Neutral particle injection
The neutral particle injection , engl. Neutral Beam Injection ( NBI ) is a process used to heat a magnetically confined plasma .
To do this, atoms are first completely ionized . After the ion source , they pass through an acceleration grid of a particle accelerator , in which they are accelerated with the help of an electric field of several thousand volts . The level of the electrical voltage determines the speed and kinetic energy achieved . Before the particles hit the plasma, they are returned to the neutral state in the neutralizer by accumulating a corresponding number of electrons . Then they pass through a deflecting magnetic field that diverts the particles that have not yet been neutralized. These fly into an ion sump and do not get into the plasma. The entire process takes place under very low pressure, which is generated by a high-performance vacuum pump in the neutral particle injector . The neutral atoms penetrate the plasma, undisturbed by the strong magnetic field, and there transfer their kinetic energy to the particles of the plasma through collisions, which leads to the heating of the plasma.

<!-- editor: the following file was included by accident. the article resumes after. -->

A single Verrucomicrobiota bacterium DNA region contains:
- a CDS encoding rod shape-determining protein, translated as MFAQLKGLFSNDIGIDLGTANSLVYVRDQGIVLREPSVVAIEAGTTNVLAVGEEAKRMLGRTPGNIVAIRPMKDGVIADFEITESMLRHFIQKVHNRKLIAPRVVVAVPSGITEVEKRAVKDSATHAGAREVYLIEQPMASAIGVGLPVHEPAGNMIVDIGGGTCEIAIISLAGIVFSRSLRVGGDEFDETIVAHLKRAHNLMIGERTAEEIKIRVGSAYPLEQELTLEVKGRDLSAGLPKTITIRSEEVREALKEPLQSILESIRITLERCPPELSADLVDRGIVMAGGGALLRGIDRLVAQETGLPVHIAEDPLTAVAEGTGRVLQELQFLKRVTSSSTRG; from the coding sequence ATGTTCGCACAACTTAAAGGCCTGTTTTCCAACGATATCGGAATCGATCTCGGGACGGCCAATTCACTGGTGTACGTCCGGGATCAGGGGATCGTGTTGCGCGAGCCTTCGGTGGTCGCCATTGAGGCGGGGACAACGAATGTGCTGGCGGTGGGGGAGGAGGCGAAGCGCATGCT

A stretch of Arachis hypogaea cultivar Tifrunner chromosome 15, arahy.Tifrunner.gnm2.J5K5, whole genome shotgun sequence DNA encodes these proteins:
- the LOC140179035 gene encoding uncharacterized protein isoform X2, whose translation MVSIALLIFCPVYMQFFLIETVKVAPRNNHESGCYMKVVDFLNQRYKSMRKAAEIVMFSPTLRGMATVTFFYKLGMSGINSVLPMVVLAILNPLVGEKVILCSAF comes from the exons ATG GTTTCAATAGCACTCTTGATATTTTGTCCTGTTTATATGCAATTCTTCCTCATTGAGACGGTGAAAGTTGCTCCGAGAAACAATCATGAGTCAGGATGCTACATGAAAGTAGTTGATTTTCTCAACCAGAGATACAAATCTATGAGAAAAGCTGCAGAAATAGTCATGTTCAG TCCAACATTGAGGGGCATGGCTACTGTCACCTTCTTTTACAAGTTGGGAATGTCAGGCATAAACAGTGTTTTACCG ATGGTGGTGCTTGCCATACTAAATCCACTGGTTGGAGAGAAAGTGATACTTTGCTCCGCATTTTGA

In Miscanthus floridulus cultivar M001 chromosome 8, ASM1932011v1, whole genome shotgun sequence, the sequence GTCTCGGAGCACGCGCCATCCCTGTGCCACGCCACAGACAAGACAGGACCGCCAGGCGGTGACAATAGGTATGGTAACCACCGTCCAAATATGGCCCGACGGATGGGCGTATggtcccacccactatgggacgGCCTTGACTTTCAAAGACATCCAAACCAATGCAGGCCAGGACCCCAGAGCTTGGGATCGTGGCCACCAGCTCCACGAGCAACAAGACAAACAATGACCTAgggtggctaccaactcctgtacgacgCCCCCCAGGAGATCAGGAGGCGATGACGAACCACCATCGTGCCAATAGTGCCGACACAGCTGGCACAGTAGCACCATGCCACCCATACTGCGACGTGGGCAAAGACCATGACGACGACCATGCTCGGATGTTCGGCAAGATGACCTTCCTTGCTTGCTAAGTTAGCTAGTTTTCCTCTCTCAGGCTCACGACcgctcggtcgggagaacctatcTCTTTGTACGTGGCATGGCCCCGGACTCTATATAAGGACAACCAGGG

The process is used with hydrogen ions (meaning all different isotopes ) in nuclear fusion test facilities of the tokamak type (e.g. JET , TEXTOR , ITER ) and is also intended for future power fusion reactors.
Special application in the TEXTOR system
In the TEXTOR test facility at the Jülich nuclear research facility , neutral particle injection is used not only for plasma heating but also to change the direction of rotation of the plasma. For this purpose, two neutral particle injectors are directed towards the plasma torus in opposite directions (with regard to the plasma rotation) . Therefore, a targeted change of rotation in both directions is possible.